# Countability

• Oct 11th 2008, 06:05 PM
selinunan
Countability
Q ) For a fixed positive integer k, let P_k(N) be the set of all subsets of N with exactly k elements. Prove that P_k(N) is countable.

I think that I should find a 1-1 map from P_k(N) into N^k=N*N*...*N (k times). But unfortunately I couldn't prove it.
• Oct 11th 2008, 09:30 PM
ThePerfectHacker
Quote:

Originally Posted by selinunan
Q ) For a fixed positive integer k, let P_k(N) be the set of all subsets of N with exactly k elements. Prove that P_k(N) is countable.

I think that I should find a 1-1 map from P_k(N) into N^k=N*N*...*N (k times). But unfortunately I couldn't prove it.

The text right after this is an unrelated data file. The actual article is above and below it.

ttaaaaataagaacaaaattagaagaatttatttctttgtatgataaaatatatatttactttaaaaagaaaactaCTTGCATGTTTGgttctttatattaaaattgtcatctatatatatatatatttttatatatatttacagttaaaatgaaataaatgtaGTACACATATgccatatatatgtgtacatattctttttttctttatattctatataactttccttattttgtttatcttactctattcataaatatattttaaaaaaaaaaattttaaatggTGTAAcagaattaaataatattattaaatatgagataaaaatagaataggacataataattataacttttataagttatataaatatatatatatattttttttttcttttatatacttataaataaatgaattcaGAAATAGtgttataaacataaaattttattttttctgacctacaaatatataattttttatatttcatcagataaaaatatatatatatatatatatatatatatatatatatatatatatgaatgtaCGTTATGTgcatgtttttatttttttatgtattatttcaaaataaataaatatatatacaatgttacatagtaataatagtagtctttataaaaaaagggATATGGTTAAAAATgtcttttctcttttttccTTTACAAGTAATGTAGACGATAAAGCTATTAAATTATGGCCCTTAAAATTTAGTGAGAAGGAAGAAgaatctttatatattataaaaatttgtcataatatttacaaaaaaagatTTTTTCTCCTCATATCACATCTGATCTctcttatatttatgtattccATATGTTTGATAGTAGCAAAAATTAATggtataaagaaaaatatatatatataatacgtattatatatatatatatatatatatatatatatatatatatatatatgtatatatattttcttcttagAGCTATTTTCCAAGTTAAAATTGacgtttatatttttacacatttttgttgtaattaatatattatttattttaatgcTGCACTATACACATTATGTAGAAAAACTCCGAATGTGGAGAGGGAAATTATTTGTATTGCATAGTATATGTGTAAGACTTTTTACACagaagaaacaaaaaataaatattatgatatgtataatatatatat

If $S\in P_k(\mathbb{N})$ then $S$ can be well-ordered. Thus, basically write $\{a_0,a_1,...,a_{k-1}\}$ in increasing order. Then consider the mapping $\{a_0,...,a_{k-1} \}\mapsto (a_0,a_1,...,a_{k-1})$. It depends how formal you want to be that is why I used 'basically' - just to say the idea. I think you might need to use an induction and recursion argument here to write out all the details formally if that is what you are looking for.
• Oct 12th 2008, 05:45 AM
selinunan
If it is true for $k$ i.e. there is injection $g: P_k(\mathbb{N}) \to \mathbb{N}^k$. Then define $f: P_{k+1}(\mathbb{N})\to \mathbb{N}^{k+1}$ by $f(S) = (a,g(S-\{ a \}))$ where $a$ is least element of $S$.